Designing (for) Women

Designing (for) Women

I'm in the thick of it as usual. Most days I get stuck in a routine: one that I started almost 18 years ago. As the fashion designer / creative director at Crisiswear, I want to spend my days creating the beautiful futuristic clothing that lives inside my mind. While in reality I sit alongside my stitchers, day in and day out, making many of our styles from start to finish; dreaming of designing new gear. But despite my narrow window of free time, I'm working hard to bring more of my designs into the world.

Recently, I found myself explaining the difficulty of designing women’s pants and why we haven’t introduced any new styles in a while. From the outside and on paper, those designs are easy, due to the beautiful curves and subtle flows of the female form. But when moved from concept to execution, those same wonderful curves turn into pattern making curve-balls. Drafting the correct hip curve and making sure the waistband sits at high hip without gapping, are just a few of the challenges that I need to overcome, and that's before adding pockets and building in the unique edge that makes everything we create, well, Crisiswear.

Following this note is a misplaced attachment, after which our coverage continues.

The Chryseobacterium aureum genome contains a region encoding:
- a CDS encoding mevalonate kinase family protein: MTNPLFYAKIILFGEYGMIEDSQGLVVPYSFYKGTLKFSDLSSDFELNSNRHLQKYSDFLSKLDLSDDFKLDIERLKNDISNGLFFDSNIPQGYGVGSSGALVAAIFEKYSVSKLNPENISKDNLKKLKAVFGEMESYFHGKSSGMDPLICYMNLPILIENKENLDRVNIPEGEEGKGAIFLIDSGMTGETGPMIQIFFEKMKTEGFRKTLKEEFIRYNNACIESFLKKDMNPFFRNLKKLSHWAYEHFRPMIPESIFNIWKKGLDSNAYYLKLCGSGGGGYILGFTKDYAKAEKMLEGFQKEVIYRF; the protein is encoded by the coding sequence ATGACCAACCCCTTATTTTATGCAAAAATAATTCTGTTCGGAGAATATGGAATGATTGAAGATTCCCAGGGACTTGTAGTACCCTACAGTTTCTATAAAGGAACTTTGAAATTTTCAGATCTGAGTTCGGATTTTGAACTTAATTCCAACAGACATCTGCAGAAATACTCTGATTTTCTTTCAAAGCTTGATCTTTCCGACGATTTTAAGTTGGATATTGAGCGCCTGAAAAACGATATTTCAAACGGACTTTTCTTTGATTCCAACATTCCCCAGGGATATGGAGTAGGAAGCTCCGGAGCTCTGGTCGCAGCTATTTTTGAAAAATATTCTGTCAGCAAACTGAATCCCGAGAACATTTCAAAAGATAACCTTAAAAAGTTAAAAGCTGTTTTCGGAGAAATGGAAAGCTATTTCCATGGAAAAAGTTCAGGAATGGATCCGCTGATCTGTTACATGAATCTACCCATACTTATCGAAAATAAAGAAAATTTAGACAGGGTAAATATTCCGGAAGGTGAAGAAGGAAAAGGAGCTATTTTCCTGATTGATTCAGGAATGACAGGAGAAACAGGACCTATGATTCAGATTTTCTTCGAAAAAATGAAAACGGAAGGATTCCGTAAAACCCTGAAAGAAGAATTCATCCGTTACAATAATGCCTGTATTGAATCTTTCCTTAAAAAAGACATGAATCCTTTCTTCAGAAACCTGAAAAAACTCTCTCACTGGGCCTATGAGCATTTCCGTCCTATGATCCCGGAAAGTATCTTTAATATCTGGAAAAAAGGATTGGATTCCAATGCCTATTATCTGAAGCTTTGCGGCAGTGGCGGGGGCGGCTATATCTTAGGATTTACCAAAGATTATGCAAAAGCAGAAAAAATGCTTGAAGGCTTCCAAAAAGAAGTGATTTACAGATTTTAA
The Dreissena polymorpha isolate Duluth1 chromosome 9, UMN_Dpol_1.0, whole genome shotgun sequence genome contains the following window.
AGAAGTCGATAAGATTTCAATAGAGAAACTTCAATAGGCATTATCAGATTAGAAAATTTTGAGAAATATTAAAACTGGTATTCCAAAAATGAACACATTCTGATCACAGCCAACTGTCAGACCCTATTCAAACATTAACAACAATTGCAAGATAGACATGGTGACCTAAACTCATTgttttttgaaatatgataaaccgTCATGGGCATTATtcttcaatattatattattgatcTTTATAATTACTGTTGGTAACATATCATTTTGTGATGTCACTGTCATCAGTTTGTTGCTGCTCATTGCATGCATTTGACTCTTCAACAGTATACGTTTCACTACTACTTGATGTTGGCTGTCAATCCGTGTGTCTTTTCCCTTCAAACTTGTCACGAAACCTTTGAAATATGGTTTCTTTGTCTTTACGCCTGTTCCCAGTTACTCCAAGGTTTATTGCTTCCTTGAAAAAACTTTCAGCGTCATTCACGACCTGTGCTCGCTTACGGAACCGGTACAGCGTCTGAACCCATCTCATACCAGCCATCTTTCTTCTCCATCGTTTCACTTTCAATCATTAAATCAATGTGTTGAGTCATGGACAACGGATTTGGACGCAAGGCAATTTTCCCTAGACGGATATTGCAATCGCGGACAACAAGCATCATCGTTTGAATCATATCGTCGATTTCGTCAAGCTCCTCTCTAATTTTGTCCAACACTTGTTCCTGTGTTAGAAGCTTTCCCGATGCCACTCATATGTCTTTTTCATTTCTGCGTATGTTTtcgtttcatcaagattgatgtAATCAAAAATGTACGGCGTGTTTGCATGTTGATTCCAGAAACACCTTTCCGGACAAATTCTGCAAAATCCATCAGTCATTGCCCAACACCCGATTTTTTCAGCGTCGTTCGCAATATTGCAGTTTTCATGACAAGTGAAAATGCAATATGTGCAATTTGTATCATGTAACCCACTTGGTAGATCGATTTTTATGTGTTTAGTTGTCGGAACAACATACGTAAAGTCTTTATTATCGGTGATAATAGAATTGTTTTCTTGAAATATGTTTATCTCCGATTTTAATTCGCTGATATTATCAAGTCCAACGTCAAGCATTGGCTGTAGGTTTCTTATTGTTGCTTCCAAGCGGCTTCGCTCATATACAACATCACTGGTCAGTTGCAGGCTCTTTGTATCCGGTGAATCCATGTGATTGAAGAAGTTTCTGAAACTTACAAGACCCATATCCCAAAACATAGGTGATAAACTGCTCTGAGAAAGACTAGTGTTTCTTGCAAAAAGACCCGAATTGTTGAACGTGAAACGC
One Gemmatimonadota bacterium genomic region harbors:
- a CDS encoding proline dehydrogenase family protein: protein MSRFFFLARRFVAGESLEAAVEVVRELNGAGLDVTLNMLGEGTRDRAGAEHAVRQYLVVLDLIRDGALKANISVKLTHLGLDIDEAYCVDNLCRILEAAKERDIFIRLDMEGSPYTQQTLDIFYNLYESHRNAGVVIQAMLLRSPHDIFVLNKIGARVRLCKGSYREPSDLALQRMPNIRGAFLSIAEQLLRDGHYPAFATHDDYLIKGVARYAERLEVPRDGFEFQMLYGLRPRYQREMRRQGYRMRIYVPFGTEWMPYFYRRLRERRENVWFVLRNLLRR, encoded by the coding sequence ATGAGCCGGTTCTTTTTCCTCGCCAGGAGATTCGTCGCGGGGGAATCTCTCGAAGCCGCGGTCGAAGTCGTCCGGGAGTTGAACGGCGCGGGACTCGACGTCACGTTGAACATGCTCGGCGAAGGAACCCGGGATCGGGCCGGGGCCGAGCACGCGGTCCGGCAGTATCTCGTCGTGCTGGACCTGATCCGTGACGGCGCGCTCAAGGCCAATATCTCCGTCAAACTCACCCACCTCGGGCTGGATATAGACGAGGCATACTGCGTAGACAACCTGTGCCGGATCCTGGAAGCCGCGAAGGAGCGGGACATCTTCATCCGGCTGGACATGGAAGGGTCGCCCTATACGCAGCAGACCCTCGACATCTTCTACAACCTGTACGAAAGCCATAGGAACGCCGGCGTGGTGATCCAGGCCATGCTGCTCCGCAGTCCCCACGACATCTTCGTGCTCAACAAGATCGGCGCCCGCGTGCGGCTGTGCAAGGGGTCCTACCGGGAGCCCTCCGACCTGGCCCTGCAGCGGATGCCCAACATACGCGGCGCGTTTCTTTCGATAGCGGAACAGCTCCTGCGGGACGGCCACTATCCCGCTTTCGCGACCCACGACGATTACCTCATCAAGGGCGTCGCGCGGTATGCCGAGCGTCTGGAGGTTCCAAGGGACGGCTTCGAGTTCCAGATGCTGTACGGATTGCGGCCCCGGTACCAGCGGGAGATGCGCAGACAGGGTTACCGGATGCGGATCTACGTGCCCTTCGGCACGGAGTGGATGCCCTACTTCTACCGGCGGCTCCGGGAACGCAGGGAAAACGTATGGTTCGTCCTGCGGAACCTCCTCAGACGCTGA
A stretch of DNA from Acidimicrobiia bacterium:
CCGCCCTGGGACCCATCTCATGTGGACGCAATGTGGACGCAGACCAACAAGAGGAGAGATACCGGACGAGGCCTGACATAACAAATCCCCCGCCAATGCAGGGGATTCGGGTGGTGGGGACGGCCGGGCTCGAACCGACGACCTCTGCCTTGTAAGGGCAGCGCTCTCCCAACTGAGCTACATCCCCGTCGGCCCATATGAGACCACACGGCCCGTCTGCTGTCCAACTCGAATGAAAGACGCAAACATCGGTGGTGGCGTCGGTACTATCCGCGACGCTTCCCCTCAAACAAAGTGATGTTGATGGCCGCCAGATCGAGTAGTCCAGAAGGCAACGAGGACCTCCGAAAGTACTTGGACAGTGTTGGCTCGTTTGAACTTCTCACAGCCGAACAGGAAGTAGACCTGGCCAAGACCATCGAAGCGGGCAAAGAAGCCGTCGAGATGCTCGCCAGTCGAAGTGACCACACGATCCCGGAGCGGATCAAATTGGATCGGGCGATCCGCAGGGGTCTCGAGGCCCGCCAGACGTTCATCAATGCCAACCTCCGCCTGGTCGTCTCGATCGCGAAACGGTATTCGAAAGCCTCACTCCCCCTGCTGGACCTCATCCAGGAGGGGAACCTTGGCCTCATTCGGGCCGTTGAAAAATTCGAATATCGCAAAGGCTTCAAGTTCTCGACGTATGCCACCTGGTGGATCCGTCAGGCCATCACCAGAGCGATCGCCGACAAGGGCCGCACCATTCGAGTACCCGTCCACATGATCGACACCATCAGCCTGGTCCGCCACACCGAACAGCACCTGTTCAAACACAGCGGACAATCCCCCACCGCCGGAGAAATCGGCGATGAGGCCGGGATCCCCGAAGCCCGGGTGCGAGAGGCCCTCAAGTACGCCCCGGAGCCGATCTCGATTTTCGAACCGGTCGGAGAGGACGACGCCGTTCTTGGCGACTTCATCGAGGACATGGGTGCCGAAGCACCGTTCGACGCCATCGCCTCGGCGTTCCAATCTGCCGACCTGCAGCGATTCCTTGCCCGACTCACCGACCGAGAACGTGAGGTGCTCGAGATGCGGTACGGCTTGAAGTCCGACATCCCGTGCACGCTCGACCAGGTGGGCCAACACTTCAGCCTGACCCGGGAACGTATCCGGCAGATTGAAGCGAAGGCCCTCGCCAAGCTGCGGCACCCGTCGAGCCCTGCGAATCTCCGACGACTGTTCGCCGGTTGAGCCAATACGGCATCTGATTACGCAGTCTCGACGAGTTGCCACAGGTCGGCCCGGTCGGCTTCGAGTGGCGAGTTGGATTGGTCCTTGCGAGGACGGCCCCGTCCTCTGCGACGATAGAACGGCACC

This leads me to our next challenge: how do we move forward with our size ratios? From the outside, it may seem that Crisiswear is building exclusivity into its designs by making clothes for skinny people with "perfect" bodies. But the reality is that as a small studio with limited time and budget, we have been unable to do the R&D necessary to pattern up as many sizes as we would like. Sadly enough, it's not judgement or snobbery, but rather limited resources on our end that have kept us out of the plus size market.